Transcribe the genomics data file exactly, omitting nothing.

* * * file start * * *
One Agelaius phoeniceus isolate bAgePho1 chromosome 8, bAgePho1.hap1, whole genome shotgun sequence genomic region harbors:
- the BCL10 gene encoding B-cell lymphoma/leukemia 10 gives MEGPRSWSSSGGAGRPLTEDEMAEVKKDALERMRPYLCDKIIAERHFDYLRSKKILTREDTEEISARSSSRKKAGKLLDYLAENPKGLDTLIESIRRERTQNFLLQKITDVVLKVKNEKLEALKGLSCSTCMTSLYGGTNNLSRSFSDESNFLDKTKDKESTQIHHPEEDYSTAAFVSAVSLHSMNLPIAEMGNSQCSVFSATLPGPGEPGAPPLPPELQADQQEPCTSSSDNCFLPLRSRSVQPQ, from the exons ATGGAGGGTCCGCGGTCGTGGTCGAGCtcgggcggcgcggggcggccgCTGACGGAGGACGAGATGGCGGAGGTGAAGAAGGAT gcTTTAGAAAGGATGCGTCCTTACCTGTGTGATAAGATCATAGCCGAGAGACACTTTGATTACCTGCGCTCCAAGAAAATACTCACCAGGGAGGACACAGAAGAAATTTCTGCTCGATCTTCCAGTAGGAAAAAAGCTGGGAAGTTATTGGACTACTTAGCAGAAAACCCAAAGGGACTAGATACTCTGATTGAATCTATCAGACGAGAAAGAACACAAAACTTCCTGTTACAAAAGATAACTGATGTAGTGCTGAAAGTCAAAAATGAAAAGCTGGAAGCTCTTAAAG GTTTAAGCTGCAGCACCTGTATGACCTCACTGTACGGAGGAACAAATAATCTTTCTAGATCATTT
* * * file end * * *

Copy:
One Agelaius phoeniceus isolate bAgePho1 chromosome 8, bAgePho1.hap1, whole genome shotgun sequence genomic region harbors:
- the BCL10 gene encoding B-cell lymphoma/leukemia 10 gives MEGPRSWSSSGGAGRPLTEDEMAEVKKDALERMRPYLCDKIIAERHFDYLRSKKILTREDTEEISARSSSRKKAGKLLDYLAENPKGLDTLIESIRRERTQNFLLQKITDVVLKVKNEKLEALKGLSCSTCMTSLYGGTNNLSRSFSDESNFLDKTKDKESTQIHHPEEDYSTAAFVSAVSLHSMNLPIAEMGNSQCSVFSATLPGPGEPGAPPLPPELQADQQEPCTSSSDNCFLPLRSRSVQPQ, from the exons ATGGAGGGTCCGCGGTCGTGGTCGAGCtcgggcggcgcggggcggccgCTGACGGAGGACGAGATGGCGGAGGTGAAGAAGGAT gcTTTAGAAAGGATGCGTCCTTACCTGTGTGATAAGATCATAGCCGAGAGACACTTTGATTACCTGCGCTCCAAGAAAATACTCACCAGGGAGGACACAGAAGAAATTTCTGCTCGATCTTCCAGTAGGAAAAAAGCTGGGAAGTTATTGGACTACTTAGCAGAAAACCCAAAGGGACTAGATACTCTGATTGAATCTATCAGACGAGAAAGAACACAAAACTTCCTGTTACAAAAGATAACTGATGTAGTGCTGAAAGTCAAAAATGAAAAGCTGGAAGCTCTTAAAG GTTTAAGCTGCAGCACCTGTATGACCTCACTGTACGGAGGAACAAATAATCTTTCTAGATCATTT